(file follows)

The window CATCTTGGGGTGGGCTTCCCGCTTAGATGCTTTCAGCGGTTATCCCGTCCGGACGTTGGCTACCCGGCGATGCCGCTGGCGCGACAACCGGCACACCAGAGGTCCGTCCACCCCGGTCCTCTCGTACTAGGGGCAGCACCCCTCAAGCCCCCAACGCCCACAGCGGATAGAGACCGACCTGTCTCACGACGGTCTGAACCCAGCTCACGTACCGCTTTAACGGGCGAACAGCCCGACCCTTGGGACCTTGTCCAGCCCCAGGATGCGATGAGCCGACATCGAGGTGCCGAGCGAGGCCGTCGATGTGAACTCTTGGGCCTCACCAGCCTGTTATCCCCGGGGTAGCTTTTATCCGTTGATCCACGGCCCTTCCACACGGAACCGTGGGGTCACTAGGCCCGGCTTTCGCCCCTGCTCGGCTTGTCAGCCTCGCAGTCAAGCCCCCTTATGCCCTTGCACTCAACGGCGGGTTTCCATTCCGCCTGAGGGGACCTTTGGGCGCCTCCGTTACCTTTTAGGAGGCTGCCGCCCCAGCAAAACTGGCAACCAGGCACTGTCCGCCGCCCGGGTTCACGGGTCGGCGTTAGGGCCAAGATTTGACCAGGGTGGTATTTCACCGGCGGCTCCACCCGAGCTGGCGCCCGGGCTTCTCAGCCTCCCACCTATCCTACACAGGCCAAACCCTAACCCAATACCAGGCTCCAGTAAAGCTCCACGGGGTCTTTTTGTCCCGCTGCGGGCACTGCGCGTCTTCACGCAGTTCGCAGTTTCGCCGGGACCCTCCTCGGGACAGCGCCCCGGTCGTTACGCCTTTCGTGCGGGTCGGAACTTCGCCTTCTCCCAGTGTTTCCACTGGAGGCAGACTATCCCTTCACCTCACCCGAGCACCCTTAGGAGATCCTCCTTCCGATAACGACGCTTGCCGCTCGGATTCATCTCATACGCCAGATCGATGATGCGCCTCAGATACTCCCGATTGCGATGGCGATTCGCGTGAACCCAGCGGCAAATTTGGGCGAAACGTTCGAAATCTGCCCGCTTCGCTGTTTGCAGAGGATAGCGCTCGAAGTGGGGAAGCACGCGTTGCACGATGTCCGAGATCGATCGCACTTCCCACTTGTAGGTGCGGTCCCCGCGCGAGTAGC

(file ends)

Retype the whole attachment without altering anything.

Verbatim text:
The window CATCTTGGGGTGGGCTTCCCGCTTAGATGCTTTCAGCGGTTATCCCGTCCGGACGTTGGCTACCCGGCGATGCCGCTGGCGCGACAACCGGCACACCAGAGGTCCGTCCACCCCGGTCCTCTCGTACTAGGGGCAGCACCCCTCAAGCCCCCAACGCCCACAGCGGATAGAGACCGACCTGTCTCACGACGGTCTGAACCCAGCTCACGTACCGCTTTAACGGGCGAACAGCCCGACCCTTGGGACCTTGTCCAGCCCCAGGATGCGATGAGCCGACATCGAGGTGCCGAGCGAGGCCGTCGATGTGAACTCTTGGGCCTCACCAGCCTGTTATCCCCGGGGTAGCTTTTATCCGTTGATCCACGGCCCTTCCACACGGAACCGTGGGGTCACTAGGCCCGGCTTTCGCCCCTGCTCGGCTTGTCAGCCTCGCAGTCAAGCCCCCTTATGCCCTTGCACTCAACGGCGGGTTTCCATTCCGCCTGAGGGGACCTTTGGGCGCCTCCGTTACCTTTTAGGAGGCTGCCGCCCCAGCAAAACTGGCAACCAGGCACTGTCCGCCGCCCGGGTTCACGGGTCGGCGTTAGGGCCAAGATTTGACCAGGGTGGTATTTCACCGGCGGCTCCACCCGAGCTGGCGCCCGGGCTTCTCAGCCTCCCACCTATCCTACACAGGCCAAACCCTAACCCAATACCAGGCTCCAGTAAAGCTCCACGGGGTCTTTTTGTCCCGCTGCGGGCACTGCGCGTCTTCACGCAGTTCGCAGTTTCGCCGGGACCCTCCTCGGGACAGCGCCCCGGTCGTTACGCCTTTCGTGCGGGTCGGAACTTCGCCTTCTCCCAGTGTTTCCACTGGAGGCAGACTATCCCTTCACCTCACCCGAGCACCCTTAGGAGATCCTCCTTCCGATAACGACGCTTGCCGCTCGGATTCATCTCATACGCCAGATCGATGATGCGCCTCAGATACTCCCGATTGCGATGGCGATTCGCGTGAACCCAGCGGCAAATTTGGGCGAAACGTTCGAAATCTGCCCGCTTCGCTGTTTGCAGAGGATAGCGCTCGAAGTGGGGAAGCACGCGTTGCACGATGTCCGAGATCGATCGCACTTCCCACTTGTAGGTGCGGTCCCCGCGCGAGTAGC